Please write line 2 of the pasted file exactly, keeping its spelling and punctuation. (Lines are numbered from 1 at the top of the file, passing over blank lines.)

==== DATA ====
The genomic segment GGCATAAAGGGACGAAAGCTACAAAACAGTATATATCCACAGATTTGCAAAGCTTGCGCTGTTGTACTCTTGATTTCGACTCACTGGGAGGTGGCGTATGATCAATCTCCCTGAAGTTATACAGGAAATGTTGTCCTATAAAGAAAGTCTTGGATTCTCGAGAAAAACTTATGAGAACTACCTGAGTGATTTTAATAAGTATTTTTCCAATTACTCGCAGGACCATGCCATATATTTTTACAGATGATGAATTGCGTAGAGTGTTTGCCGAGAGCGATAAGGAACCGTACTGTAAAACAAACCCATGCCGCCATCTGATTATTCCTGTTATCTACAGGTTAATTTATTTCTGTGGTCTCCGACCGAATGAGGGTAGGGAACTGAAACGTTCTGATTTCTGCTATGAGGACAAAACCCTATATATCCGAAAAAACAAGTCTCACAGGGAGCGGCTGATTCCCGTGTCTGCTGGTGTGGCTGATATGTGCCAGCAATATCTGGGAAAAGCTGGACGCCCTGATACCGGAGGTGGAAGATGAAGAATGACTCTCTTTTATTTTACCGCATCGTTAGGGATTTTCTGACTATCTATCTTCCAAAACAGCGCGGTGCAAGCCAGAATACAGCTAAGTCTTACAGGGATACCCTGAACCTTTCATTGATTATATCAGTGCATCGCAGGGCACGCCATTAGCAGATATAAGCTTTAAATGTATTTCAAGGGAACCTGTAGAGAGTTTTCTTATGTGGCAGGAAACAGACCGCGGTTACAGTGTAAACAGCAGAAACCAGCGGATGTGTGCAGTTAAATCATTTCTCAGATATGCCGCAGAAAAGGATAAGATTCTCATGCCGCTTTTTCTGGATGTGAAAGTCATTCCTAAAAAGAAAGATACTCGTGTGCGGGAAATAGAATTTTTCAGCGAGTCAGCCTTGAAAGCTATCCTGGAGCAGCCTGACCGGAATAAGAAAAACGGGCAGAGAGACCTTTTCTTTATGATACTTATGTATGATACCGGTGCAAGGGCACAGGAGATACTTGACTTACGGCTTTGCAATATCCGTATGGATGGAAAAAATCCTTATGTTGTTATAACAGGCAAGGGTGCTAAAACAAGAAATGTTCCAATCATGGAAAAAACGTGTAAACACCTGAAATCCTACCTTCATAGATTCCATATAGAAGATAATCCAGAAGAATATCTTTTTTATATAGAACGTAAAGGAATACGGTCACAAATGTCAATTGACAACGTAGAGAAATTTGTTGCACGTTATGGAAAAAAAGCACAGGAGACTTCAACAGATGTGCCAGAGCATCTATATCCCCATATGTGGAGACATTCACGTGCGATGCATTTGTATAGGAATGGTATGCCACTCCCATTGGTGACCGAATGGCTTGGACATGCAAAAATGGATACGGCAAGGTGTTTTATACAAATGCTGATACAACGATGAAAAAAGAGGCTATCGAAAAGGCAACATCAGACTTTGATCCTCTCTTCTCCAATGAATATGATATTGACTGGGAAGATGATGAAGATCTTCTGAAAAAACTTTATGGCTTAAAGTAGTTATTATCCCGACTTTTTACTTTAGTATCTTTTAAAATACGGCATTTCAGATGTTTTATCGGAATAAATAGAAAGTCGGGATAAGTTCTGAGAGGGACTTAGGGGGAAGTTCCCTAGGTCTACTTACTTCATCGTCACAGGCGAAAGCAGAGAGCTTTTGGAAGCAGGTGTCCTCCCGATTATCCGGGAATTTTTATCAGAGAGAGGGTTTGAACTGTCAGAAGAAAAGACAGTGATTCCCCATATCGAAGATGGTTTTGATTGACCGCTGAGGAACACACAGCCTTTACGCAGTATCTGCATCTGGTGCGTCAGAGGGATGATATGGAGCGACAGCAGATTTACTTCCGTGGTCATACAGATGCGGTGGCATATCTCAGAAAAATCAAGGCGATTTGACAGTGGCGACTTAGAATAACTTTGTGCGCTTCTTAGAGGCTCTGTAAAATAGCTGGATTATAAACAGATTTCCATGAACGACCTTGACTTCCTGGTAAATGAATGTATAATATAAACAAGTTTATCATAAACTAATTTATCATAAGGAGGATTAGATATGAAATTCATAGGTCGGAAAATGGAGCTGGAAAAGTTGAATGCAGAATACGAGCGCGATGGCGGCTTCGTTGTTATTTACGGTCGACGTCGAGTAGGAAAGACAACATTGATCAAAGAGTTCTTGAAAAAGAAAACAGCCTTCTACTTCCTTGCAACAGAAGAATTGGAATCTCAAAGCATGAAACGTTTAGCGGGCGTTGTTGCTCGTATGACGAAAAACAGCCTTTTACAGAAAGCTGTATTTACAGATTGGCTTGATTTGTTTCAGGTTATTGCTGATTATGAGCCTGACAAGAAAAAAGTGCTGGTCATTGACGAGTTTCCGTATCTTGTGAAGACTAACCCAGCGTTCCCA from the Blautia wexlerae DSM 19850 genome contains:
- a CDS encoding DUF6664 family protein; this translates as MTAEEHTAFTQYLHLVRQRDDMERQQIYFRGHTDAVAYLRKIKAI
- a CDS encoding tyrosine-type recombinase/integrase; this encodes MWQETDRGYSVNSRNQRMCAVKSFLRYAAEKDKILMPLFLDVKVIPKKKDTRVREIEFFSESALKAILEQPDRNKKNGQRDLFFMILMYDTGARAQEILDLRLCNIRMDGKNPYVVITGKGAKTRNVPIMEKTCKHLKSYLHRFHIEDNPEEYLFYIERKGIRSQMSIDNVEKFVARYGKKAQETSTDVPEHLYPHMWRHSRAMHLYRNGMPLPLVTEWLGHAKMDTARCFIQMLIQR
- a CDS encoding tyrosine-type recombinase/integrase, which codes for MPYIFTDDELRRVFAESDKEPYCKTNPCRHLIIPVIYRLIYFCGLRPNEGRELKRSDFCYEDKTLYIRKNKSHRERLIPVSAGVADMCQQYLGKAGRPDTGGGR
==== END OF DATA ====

- a CDS encoding DUF6664 family protein; this translates as MTAEEHTAFTQYLHLVRQRDDMERQQIYFRGHTDAVAYLRKIKAI